When I was a kid in the ’50s and ’60s and then older in the ’70s, American pop culture reflected a country familiar enough with its military to make fun of it at times. You had shows like 'Gomer Pyle,' or 'Hogan’s Heroes,' or 'McHale’s Navy.'

You had works of art like 'South Pacific' or novels like 'Catch 22' and even movies like 'MASH,' respected the importance of the military and the important things it did that were heroic in the large scale, like World War II, but it was still made of real people with their real foibles.

But we — now we have started to have this artificially reverent view of the military that’s also distant and disengaged."
--James Fallows

Dwight Is Right

He seems to be speaking directly to 2020...

I like Ike.

Sunday, May 24, 2020

Meanwhile, back on Earth...

100,00 dead.
More than the Vietnam War plus the Korean War plus 9/11 plus every school shooting ever.

Universal Perspective

And now, for some universal perspective...

Saturday, May 23, 2020

"The Flow" by Markos Kay

Markos Kay is a digital artist who has created the generative short film "The Flow." This astonishing short film tracks the building blocks of our reality from M-branes to Quarks, Quarks to Hadrons, Hadrons to Nucleus, Atoms to Molecules, and finally Biomolecules to Organelles. Although the film tracks concepts in quantum physics and quantum mechanics, you don't necessarily have to understand the concepts in order to appreciate the unimaginable, staggeringly small nature of everything we are seeing. We currently do not possess any ways of seeing things this small and such ideas are based on mathematic models of reality.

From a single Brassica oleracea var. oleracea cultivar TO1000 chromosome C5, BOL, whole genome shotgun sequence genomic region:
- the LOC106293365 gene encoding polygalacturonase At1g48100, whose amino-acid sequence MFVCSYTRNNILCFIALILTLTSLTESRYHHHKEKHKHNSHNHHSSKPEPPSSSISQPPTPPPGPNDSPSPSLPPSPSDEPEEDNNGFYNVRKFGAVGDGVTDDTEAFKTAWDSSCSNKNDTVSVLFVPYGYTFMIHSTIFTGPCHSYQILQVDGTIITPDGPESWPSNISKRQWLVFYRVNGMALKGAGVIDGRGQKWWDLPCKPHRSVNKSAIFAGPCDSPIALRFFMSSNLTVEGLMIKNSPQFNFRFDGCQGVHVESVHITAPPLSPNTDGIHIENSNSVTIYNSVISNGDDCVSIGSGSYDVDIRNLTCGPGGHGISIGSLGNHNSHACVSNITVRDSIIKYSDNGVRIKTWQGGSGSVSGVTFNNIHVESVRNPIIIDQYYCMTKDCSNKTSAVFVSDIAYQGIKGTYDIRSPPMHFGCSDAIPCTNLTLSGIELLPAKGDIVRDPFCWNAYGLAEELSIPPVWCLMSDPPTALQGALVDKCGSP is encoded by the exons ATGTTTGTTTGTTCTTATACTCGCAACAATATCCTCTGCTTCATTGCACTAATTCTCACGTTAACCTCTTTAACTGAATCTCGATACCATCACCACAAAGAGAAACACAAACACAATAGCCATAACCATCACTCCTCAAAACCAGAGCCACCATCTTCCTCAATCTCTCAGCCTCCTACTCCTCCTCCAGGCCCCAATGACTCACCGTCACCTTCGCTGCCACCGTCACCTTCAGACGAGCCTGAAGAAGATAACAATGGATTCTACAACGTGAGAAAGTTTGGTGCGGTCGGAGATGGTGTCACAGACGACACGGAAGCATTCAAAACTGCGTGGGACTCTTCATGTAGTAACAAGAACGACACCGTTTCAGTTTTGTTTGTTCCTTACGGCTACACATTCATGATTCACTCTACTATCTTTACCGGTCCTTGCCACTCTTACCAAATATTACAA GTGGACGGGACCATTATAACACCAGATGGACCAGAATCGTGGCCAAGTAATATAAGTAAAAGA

"The evolutionary play of quarks and electrons resulted in nuclei and atoms. The computational outburst of atoms resulted into molecules and star systems. The intricate relationships between molecules created the fascinating entities of DNA, proteins and membranes. The interplay of which created the many species of cells, which through an inherent need to reduce their entropy and ensure their propagation would congregate into organs and advanced interacting organisms. These organisms would grow interfaces that would mirror their predecessors, and in a game of survival of the fittest would evolve complex processing capabilities creating virtual worlds, artifacts and cultural codes.

The Flow looks at the supervening layers of reality that we can observe, from quarks to nucleons to atoms and beyond. The deeper we go into the foundations of reality the more it loses its form, eventually becoming a pure mathematical conception. The Flow visually imagines physical processes that we are unable to directly observe with any imaginable medium, while referring to modern physical theories and scientific visualisation processes. It alludes to ideas of digital physics, complexity and information theories as well as the concepts of universal Darwinism, emergence and supervenience. The Flow is Bohm’s holomovement, the universal flux.

These visualisations are not based on actual scientific data, but are visual representations of scientific theory. The aim is to challenge current scientific iconography by presenting a more complete picture of physical processes, based on current theory. The form and movement of these visualisations is generated by 3D computer simulations of particle systems, fluid/soft body dynamics and spherical harmonics. These simulations create an unpredictable dynamic motion that is recorded by a virtual camera, that refers back to the stochastic processes that drive complexity theory.

Using biomorphism to evoke a sense of life, the microscopic-biological visual language portrays these invisible entities as active organisms, as embryonic processes of reality and life. They are presented as a seamless stream of interacting information, each layer building the next in a continuous everchanging state of flux. We ourselves are made out of these interweaving layers of reality, which makes us informational entity complexes.